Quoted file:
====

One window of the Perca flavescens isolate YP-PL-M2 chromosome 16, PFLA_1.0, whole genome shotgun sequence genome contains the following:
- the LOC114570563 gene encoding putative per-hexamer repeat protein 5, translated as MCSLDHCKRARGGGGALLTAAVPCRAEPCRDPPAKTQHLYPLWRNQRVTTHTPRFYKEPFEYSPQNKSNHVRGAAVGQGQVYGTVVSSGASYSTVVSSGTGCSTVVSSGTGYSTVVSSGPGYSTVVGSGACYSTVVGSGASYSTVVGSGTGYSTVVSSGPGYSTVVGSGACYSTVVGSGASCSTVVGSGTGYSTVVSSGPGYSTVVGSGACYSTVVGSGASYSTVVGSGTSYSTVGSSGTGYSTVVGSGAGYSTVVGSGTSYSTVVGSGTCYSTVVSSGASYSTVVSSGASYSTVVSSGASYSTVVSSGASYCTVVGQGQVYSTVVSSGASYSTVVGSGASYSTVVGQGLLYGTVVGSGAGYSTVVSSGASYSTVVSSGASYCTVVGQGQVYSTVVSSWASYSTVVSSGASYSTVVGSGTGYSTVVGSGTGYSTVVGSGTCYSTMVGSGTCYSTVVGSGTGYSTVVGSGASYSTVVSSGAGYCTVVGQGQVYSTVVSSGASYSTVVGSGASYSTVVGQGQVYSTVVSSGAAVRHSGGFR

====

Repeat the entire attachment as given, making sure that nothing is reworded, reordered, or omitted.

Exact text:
One window of the Perca flavescens isolate YP-PL-M2 chromosome 16, PFLA_1.0, whole genome shotgun sequence genome contains the following:
- the LOC114570563 gene encoding putative per-hexamer repeat protein 5, translated as MCSLDHCKRARGGGGALLTAAVPCRAEPCRDPPAKTQHLYPLWRNQRVTTHTPRFYKEPFEYSPQNKSNHVRGAAVGQGQVYGTVVSSGASYSTVVSSGTGCSTVVSSGTGYSTVVSSGPGYSTVVGSGACYSTVVGSGASYSTVVGSGTGYSTVVSSGPGYSTVVGSGACYSTVVGSGASCSTVVGSGTGYSTVVSSGPGYSTVVGSGACYSTVVGSGASYSTVVGSGTSYSTVGSSGTGYSTVVGSGAGYSTVVGSGTSYSTVVGSGTCYSTVVSSGASYSTVVSSGASYSTVVSSGASYSTVVSSGASYCTVVGQGQVYSTVVSSGASYSTVVGSGASYSTVVGQGLLYGTVVGSGAGYSTVVSSGASYSTVVSSGASYCTVVGQGQVYSTVVSSWASYSTVVSSGASYSTVVGSGTGYSTVVGSGTGYSTVVGSGTCYSTMVGSGTCYSTVVGSGTGYSTVVGSGASYSTVVSSGAGYCTVVGQGQVYSTVVSSGASYSTVVGSGASYSTVVGQGQVYSTVVSSGAAVRHSGGFR